BY SUSAN M. GRIFFITH-JONES
I am imagining that I am in your shoes… I am sitting on the plane coming to India; it is my first visit, it is my third, it is my twentieth, I was born there…. What do I expect and what am I looking for? I have a guidebook, which is 455 pages long and the only thing I know is that I am going to land in Delhi. From there I am free to explore a unified country made of regions as different in language, culture and bio-diversity as top to bottom of Europe; or perhaps I’m holding a letter from my grandmother asking me to come home to see her one last time before she passes from this world. Perhaps I am just going home. No matter why, no matter what, we all share one thing in common (except me who’s merely empathising) and that is that after some hours we’re going to land in India – what does that mean?
There are few things that may be identified with all parts of India – one of them, surprisingly is the English language, which is a relatively recent addition to India’s complexity, another predominant one is the ancient lore of the Vedas that has been passed down through households since time immemorial.
‘Living’ as we understand it has been going on since time on earth began and has created such a vast comprehension of ways and methods as to how to do it. As well as the eternal questions of why we are here and what we should do with our lives, how to maintain our health and cure sickness comprises vast fields of methods where each collective unit of society, family, or individual has developed his or her ways to get through the mere act of living.
Considered as folk lore or old wives’ tales by unsuspecting visitors who may be trained in more rational views about what life is all about, the vast spectrum of different ideologies of living that present themselves may cause insult to an analytical brain learned in its own relative scopes. Amidst those who take offence, there are those who still see beyond the stormy onslaught of habitual methods and know-how that often prove contradictory to other more holistic ways of living. I’m talking about the attitude of ‘I’m right’ and ‘you’re wrong’ – for a moment let’s just consider the possibilities.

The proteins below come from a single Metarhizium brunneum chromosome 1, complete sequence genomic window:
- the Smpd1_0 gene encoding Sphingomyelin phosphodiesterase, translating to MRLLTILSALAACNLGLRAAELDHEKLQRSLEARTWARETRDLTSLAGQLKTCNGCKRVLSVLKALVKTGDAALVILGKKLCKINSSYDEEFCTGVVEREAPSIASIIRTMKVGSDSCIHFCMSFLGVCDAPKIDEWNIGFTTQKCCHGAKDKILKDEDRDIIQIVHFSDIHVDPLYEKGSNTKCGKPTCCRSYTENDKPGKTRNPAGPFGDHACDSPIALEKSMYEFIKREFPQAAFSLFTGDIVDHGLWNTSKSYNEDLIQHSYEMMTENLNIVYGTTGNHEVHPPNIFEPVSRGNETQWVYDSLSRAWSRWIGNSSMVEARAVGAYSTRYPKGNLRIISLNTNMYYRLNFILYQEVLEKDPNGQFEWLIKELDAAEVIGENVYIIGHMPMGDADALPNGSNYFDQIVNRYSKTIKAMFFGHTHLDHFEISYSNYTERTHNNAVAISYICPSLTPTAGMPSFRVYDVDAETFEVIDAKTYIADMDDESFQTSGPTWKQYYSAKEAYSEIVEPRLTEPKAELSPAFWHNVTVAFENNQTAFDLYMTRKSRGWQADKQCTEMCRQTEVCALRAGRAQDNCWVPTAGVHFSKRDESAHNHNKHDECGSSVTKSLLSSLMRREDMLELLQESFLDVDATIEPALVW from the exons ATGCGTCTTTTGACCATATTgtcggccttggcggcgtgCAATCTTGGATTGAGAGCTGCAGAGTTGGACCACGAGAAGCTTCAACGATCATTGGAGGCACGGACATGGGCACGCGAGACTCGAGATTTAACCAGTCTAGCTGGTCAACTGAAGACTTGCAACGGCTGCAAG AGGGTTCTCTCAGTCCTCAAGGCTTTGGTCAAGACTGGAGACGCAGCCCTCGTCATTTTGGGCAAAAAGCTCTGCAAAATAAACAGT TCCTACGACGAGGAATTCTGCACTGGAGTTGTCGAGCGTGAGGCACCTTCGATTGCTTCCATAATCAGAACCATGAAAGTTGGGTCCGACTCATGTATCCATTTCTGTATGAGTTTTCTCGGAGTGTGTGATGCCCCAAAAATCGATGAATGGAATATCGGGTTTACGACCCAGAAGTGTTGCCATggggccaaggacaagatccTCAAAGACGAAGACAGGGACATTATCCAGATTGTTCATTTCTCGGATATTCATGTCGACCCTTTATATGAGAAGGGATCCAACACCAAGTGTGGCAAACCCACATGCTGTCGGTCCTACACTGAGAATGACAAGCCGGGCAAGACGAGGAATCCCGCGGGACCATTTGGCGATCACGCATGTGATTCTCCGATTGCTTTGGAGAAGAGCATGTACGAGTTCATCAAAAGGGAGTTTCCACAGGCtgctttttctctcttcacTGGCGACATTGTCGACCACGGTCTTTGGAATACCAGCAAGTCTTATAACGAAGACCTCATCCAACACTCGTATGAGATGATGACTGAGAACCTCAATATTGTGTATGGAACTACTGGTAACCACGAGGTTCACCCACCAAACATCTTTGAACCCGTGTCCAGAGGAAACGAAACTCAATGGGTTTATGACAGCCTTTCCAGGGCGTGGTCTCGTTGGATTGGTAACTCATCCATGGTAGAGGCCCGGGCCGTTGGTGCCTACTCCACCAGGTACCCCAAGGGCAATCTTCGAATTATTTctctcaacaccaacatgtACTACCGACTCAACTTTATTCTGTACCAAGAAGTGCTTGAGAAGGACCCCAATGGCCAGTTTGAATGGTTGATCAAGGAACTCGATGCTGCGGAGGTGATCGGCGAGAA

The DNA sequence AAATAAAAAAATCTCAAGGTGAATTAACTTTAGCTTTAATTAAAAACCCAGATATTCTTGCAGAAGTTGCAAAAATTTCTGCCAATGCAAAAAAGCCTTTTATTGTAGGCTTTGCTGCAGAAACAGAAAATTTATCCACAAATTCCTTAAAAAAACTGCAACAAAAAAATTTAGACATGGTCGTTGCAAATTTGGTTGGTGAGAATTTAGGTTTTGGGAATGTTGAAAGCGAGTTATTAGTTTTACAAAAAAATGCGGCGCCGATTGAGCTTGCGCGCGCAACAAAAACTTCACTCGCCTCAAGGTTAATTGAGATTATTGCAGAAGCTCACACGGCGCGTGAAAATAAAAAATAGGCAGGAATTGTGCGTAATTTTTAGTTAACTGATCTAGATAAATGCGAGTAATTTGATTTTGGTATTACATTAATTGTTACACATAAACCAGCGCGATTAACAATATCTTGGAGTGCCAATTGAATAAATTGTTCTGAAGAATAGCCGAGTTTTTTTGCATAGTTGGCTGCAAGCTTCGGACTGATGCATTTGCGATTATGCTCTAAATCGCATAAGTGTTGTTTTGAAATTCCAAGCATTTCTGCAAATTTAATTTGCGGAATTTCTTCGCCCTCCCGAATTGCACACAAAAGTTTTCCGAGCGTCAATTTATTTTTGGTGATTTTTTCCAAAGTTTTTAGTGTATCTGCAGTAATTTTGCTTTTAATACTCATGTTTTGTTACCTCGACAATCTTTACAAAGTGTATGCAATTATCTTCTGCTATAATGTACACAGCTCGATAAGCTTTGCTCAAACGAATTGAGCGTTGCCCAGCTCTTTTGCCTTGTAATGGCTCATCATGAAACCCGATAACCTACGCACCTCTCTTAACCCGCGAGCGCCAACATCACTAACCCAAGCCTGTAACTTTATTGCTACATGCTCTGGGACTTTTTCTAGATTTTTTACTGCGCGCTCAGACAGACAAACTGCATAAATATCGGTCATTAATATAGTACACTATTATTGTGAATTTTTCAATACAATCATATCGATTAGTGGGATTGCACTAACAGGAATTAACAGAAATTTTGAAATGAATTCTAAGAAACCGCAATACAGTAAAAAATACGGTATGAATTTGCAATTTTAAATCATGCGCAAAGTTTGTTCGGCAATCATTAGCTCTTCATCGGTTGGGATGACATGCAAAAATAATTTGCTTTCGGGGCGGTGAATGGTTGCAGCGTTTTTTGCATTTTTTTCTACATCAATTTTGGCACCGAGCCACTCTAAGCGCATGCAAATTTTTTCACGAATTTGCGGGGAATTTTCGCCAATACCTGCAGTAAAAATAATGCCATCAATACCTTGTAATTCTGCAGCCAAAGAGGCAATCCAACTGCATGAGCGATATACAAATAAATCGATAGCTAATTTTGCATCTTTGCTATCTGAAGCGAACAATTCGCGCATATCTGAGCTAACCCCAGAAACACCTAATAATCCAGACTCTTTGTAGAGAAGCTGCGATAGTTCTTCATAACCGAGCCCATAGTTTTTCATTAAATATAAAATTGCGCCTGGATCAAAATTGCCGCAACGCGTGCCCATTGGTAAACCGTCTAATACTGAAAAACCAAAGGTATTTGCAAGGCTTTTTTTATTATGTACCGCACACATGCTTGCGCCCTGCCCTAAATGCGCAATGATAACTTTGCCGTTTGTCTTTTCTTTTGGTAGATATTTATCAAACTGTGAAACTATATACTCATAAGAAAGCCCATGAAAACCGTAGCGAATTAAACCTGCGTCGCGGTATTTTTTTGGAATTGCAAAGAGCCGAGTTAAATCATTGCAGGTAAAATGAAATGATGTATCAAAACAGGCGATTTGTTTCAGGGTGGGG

Natural living that was penned out by the ancients is not just an old and out-dated way of living as many are forced to believe courtesy of the way they have been brought up with mod-cons, nor does one need to give up the mod-cons in order to absorb such holistic methods of getting through life, into one’s habitual mode of living. Perhaps these ways really are the remnants of ancient knowledge that existed in advanced civilisations that knew how to preserve and maintain life in abundance, free of disease and with an advanced know-how of technology as well as the smart distribution of world resources that are, after all, here for our sensible usage and free for all.
Are we now flying to Shambhala or to India?
‘Ayurveda’ is one of the oldest knowledge systems of life in India. ‘Ayur’ means ‘Life’ and ‘veda’ means science/knowledge and Ayurveda is in this sense a complete way of life that was adhered to as a method for holistically maintaining one’s body, mind and soul intact. Proposing that we live in harmony with the natural laws of nature and the ecosystem of life as a very necessary factor for optimal health, one who, for example, sleeps soundly and wakes up full of energy or one who has a good appetite and eliminates properly too, is joyful, radiant, full of vitality and ultimately has clarity of mind, may be considered as healthy.
It is clear that in order to maintain oneself well throughout the course of life, one has to pay some attention to the process and be aware of the implications. No one can just wave a magic wand over your head and it’s all suddenly better – that would be a lovely thing, but unfortunately (for the lazy-minded), one has to take one’s own steps in the process, which may just turn out to be the most exciting adventure you’ve ever been on or in put other terms, returning to your own natural state of being.